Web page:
Raging Fire - Blu-ray Review

Michael Scott

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Raging Fire

Movie: :4stars:
Video: :4.5stars:
Audio: :4.5stars:
Extras: :1star:
Final Score: :4stars:


I’ll watch just about anything with Donnie Yen in it, but I had a strong desire to see Raging Fire due to the fact that this was prolific Hong Kong director Benny Chan’s last film before he fell to cancer this year. The director (not to be confused with the actor of the same name) has been making action films since 1990 as he worked with Jackie Chan (Who Am I?, New Police Story), Donnie Yen (The Kung Fu Master), Jet Li (Shaolin) and many more. The man has not only left his mark on the Hong Kong world, but on the whole world as he makes crime and action dramas for the better part of 31 years. He may not have been as ironclad as John Woo or even Tsui Hark, but Chan’s love of gritty crime dramas with high flying martial arts has made him almost as well known, and just as loved.

Donnie Yen is heroic and stoic cop Bong who was once tasked with recovering a kidnapped rich guy years ago. Everything is on the line if this guy doesn’t get recovered, so the commissioner whispers to Bong’s partner Ngo (Nicholas Tse) to do WHATEVER it takes to recover him and that the powers that be will back them 100%. Ngo does whatever it takes, and he and his men end up recovering the person of interest, but killing the gangster in the process before Bong can even get there and stop Ngo from going to far. As you can probably guess, in pure movie world logic, Ngo and his men get sent to prison.

Years later Bong is still running the straight and narrow, ticking off the higher ups for not taking bribes and bending the rules for the rich elite, and his punishment is being kicked off the task force for taking down a super criminal they’ve been following for 4 years. This turns out to be a blessing in disguise as the entire task force is wiped out by a mysterious band of masked men who turn out to be none other than Ngo and his men after they’ve been released of prison. Leaving no one alive to give their identities, Ngo and his men wage a guerrilla war against the people who put them in prison, and one cop in particular whose testimony put them away.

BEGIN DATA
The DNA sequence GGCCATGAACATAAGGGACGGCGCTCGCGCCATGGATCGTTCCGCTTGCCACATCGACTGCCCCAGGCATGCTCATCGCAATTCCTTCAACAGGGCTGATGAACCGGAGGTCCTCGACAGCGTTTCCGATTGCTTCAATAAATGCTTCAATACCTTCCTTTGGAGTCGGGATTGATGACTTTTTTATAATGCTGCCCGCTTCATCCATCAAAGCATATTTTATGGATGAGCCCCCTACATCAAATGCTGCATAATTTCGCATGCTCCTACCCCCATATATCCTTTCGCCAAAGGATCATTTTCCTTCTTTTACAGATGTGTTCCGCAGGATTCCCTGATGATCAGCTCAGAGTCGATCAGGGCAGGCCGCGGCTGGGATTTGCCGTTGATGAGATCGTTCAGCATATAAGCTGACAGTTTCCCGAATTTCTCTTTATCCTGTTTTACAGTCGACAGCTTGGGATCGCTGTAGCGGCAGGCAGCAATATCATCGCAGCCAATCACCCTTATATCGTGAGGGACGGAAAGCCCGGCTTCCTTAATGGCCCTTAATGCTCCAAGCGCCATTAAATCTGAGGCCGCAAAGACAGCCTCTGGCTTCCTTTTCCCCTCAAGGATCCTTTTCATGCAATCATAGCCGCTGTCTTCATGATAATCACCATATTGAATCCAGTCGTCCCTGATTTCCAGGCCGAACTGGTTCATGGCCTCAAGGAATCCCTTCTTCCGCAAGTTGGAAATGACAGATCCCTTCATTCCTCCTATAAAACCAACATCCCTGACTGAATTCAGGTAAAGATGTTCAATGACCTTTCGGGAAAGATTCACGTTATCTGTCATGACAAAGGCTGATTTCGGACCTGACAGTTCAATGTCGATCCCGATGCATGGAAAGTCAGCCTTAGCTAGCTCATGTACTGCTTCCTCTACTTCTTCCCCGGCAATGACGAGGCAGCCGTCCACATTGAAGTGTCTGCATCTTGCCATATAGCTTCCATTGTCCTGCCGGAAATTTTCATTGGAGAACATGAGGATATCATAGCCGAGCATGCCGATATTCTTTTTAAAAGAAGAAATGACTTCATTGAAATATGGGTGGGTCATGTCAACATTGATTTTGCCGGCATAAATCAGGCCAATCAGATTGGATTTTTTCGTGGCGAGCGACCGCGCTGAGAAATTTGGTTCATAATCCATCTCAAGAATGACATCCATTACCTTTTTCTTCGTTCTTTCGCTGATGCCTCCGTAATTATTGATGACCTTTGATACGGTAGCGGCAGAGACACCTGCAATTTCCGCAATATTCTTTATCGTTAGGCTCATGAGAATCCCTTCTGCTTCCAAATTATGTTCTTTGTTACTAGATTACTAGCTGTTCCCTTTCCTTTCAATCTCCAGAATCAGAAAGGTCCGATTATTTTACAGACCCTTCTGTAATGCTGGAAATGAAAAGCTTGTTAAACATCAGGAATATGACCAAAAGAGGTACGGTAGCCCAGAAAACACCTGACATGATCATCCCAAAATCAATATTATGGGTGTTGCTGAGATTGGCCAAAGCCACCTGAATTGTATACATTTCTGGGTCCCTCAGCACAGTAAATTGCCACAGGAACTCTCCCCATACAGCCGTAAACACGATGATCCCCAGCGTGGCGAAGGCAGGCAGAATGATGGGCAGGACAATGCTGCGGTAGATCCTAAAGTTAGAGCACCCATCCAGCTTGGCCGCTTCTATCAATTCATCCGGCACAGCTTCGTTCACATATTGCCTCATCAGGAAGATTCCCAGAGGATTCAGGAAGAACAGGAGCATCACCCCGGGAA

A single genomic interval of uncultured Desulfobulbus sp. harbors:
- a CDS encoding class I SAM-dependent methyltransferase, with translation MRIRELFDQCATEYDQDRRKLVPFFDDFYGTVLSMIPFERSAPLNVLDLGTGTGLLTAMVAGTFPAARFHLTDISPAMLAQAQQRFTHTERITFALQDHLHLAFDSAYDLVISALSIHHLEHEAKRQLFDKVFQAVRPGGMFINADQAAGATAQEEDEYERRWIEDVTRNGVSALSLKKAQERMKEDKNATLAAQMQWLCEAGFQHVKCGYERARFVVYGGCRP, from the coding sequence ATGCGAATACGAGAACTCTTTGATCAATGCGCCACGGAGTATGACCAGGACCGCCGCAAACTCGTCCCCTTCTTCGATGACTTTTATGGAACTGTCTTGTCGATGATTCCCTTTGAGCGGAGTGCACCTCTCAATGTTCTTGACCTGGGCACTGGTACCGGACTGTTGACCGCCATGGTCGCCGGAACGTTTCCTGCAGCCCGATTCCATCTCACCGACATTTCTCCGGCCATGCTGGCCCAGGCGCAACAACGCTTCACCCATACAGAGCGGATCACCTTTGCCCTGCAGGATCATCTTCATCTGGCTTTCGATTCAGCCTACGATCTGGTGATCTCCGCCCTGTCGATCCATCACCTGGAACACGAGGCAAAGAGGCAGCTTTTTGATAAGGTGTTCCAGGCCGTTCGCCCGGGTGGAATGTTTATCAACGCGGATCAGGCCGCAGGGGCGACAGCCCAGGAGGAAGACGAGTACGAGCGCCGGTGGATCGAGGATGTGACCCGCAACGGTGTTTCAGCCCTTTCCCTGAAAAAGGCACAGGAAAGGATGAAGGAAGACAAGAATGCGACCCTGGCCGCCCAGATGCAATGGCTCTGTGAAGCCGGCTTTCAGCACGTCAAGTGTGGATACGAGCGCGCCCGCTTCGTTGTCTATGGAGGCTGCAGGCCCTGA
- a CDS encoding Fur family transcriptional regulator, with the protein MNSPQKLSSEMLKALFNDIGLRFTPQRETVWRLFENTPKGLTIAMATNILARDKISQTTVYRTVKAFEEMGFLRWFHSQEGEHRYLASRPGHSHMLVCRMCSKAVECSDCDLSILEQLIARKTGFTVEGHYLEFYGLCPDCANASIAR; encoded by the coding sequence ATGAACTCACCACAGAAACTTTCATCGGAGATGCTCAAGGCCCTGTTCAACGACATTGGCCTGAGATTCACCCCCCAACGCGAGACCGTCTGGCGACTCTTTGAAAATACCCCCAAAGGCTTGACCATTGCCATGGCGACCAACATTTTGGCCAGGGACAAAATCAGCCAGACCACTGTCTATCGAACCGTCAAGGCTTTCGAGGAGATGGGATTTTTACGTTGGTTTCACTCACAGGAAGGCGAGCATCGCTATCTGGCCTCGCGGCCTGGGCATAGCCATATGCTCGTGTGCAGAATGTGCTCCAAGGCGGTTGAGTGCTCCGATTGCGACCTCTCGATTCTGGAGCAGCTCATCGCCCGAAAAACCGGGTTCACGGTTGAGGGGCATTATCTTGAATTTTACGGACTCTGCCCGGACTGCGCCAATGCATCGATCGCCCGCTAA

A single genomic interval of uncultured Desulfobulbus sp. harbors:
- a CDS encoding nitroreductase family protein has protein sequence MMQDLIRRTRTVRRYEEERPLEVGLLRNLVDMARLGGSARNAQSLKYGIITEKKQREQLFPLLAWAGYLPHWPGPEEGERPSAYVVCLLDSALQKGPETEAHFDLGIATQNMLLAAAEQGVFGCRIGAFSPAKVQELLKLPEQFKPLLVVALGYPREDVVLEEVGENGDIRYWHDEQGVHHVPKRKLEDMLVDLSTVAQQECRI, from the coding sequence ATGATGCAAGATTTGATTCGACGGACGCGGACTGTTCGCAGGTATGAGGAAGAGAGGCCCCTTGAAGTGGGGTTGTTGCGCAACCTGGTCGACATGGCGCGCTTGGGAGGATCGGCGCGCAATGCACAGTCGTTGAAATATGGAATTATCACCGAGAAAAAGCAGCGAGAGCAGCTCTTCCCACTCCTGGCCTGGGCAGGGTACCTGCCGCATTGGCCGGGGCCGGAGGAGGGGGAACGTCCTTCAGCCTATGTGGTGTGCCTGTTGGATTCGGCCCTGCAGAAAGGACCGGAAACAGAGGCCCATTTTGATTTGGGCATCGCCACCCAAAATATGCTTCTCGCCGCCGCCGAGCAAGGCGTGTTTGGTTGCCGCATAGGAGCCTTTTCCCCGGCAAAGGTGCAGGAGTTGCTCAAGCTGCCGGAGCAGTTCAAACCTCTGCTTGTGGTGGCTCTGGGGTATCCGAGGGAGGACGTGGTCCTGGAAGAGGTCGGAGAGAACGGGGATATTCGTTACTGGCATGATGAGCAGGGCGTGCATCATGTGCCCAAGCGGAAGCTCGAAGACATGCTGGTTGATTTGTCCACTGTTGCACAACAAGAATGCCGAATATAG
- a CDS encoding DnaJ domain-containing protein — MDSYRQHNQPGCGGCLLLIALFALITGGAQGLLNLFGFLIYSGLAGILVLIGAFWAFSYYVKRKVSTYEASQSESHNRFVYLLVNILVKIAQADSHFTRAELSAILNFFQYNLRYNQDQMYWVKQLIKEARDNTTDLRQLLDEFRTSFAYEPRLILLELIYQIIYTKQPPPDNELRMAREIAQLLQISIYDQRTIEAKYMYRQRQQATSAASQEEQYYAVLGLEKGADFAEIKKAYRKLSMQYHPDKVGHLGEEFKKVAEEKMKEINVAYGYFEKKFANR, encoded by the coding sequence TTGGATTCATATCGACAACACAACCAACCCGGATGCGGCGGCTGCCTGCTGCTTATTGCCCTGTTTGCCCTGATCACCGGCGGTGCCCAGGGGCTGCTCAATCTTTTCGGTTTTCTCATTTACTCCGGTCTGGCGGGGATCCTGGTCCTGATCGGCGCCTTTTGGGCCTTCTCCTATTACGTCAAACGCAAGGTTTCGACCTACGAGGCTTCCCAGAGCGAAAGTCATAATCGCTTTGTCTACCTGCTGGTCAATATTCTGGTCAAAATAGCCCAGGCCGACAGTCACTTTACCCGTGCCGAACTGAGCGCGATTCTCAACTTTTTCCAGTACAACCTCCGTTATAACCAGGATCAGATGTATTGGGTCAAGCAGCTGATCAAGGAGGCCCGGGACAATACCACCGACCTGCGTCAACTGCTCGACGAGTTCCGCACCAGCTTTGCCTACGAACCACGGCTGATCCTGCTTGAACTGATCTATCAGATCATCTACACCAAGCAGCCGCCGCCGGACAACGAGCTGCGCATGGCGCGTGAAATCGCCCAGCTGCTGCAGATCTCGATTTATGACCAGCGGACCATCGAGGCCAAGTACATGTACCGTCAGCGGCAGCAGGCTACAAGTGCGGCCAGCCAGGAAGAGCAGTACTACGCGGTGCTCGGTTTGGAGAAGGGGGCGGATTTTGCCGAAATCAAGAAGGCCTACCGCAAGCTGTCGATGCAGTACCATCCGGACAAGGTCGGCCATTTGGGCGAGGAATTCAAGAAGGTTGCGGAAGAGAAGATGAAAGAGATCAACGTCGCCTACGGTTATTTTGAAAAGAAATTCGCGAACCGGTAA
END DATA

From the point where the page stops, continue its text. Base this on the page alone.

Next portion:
I’ve been a little disillusioned with Chinese action films recently. Ever since Hong Kong stopped being the powerhouse they were for decades and mainland China started doing film production they’ve been watered down copies. Plenty of action, but no heart, no soul, and feel more like propaganda pieces for the Chinese government rather than an actual MOVIE. Raging Fire just so happens to be the closest thing to an actual old style Hong Kong movie that I’ve seen in years. It has Benny Chan’s trademark slow motion “bad boy” villains, complete with Nicholas Tse chewing up the scenery. Donnie Yen has been sort of neutered in recent years when it comes to his lightning fast hands and feet, but Chan amped up the action to level 11, carefully blending top notch gun fights with his actor’s highly desired martial arts prowess. The end fight between Ngo and Bong is just what you would have hoped for, with Yen and Tse going at it mano e mano.

I was a little disappointed with the middle portion of the movie though. Raging Fire starts out with both barrels going full bore, but then as the mystery of “who are these guys?” progresses the film feels a bit bogged down. It gets slow, a bit sluggish, and the pacing seems to just drop a bit. However, it kicks into high gear for the last 30 minutes, and boy oh boy, it doesn’t let go.